KUBB – The Viking Game
Origin of the game: Kubb (pronounced Koob – Translated as Log or Block Game) is a very old game whose origin is uncertain though thought to be French. Whether its beginning was in France, or it was the inventive imagination of some young Scandinavian children a millennium ago, we may never know. But what is known is that it was widely played over 1,000 years ago by the early Scandinavian Vikings and has been played on the Island of Gotland in the southern part of Sweden throughout the centuries, where it has persisted to this day. It’s popularity has increased in recent years to the point where an international competition is held yearly in Sweden.
Because of its name, “Kubbspel,” which means chopping block game (or fire log game), one can easily imagine how in the Viking years it was perhaps a favorite past time of the young Scandinavian children sent to collect firewood. The rules are simple and open to wide interpretation or variation depending only on the skills, ages, and imaginations of the participants.
Game Pieces: One (1) Kung (King), Ten (10) Kubb (Chopping Blocks), Six (6) Kastpinnar (Casting Pins), and Four (4) Hörnpinnar (Corner Pins) and Thor’s Mjolner (hammer - not included with the Basic or Budget games) for setting the corner pins.
How to Play: The game is played on a level field or open area defined by the four (4) Corner Pins most commonly on a sandy beach or a level lawn (on ice or snow is an option). The ten (10) Kubb (Chopping Blocks) are placed on end, five (5) on each team’s base line. The objective is for players standing at their base line to topple all five (5) of the opposing team’s Kubbar with an underhanded toss of the six (6) Kastpinnar (Casting Pins) and to then topple the Kung (King) which is placed in the center of the playing field.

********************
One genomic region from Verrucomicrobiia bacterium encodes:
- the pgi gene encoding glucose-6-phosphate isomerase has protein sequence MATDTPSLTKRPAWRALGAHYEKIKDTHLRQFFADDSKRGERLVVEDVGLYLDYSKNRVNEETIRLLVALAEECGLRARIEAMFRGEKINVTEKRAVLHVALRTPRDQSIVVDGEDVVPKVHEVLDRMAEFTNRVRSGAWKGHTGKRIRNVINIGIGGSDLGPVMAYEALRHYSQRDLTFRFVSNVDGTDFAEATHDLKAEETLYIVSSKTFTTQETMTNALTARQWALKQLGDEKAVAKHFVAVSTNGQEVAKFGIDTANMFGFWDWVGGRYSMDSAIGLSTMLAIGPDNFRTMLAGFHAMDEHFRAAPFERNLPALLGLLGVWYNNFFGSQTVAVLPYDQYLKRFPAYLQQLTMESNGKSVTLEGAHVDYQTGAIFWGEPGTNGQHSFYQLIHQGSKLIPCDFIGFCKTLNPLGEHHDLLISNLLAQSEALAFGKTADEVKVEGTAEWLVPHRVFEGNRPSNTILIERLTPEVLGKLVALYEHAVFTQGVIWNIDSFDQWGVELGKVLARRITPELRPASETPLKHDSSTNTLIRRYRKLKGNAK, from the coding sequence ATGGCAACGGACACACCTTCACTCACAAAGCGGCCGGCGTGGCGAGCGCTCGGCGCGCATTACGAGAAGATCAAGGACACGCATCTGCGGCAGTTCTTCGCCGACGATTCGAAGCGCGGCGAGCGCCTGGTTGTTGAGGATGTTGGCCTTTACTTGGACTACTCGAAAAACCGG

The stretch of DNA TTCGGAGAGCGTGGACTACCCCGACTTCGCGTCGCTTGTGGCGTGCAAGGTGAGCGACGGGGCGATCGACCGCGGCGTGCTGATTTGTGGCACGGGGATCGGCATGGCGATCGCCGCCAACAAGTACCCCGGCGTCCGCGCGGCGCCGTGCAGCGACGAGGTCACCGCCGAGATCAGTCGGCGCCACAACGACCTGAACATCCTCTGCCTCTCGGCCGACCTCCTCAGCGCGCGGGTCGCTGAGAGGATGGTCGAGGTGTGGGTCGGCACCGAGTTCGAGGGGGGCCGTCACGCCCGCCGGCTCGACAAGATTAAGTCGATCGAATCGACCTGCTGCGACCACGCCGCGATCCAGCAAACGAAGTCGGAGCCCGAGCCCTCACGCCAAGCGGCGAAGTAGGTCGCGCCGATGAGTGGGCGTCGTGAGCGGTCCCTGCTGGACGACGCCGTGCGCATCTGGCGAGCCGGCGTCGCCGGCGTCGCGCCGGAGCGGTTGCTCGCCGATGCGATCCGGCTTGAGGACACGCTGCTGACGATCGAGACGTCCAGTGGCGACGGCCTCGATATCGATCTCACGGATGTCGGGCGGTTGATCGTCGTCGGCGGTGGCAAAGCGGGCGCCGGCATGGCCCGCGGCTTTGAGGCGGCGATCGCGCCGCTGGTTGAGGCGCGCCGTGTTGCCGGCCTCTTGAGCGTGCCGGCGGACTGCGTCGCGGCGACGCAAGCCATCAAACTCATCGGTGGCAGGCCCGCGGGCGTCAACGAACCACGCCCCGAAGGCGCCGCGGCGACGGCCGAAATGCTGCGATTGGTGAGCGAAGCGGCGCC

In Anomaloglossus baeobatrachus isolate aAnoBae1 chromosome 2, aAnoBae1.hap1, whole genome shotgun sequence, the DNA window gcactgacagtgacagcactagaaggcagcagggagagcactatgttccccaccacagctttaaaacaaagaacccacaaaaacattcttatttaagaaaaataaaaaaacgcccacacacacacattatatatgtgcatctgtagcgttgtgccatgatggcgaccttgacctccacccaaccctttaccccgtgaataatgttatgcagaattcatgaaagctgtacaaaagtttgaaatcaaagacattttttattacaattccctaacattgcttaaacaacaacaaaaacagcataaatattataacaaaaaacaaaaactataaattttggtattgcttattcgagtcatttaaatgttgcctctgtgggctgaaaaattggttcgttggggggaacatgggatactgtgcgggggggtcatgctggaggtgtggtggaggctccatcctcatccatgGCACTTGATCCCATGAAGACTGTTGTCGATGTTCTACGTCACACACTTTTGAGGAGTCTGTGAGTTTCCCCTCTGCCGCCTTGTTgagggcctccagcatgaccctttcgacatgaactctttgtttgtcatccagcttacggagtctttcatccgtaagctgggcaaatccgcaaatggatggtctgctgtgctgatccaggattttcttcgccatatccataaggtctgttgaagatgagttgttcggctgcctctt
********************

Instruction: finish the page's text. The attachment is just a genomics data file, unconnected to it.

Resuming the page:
CAUTION: Because of the very nature of the game where players are throwing wooden pieces towards opposing team members, adult supervision of young children is strongly recommended. Do not pick up the Kastpinnar until all six are thrown. The non-throwing team should stand on the side until their turn to throw.
1. PLAYING FIELD
A.The Corner Pins define the playing field. The field is rectangular and usually ranges from 7 to 15 feet wide by 15 to 30 feet long. The shorter sides of the rectangle become the respective base line of each team while the longer sides establish the sidelines or inbound playing area. B.Kubb placement: Each team places their five (5) Kubbar at even intervals
along their respective base line but no closer than one Kubb length from
either Corner Pin. They may not be imbedded in the surface to the
point that they become difficult to upset with the Kastpinnar.
C.Kungen: The Kung is placed half way between the two (2) base lines and centered between the two (2) sidelines.
The players are divided into two (2) teams ranging from one (1) to six (6) players per team. The Kastpinnar are distributed equally among the players of the teams, i.e. one (1) player would toss all six (6) of the Kastpinnar, whereas a six-member team would only have one (1) Kastpinne each to toss. In the case of four (4) or five (5) team members where the Kastpinnar cannot be distributed equally, the extra Kastpinne(ar) would be rotated among the team members so that each player in turn would have an opportunity to throw a second pin.
To determine which team will begin, one person from each side will toss the Kastpinne toward the Kung. The Kastpinne that lands closest to the Kung without knocking it over is the team which starts the game.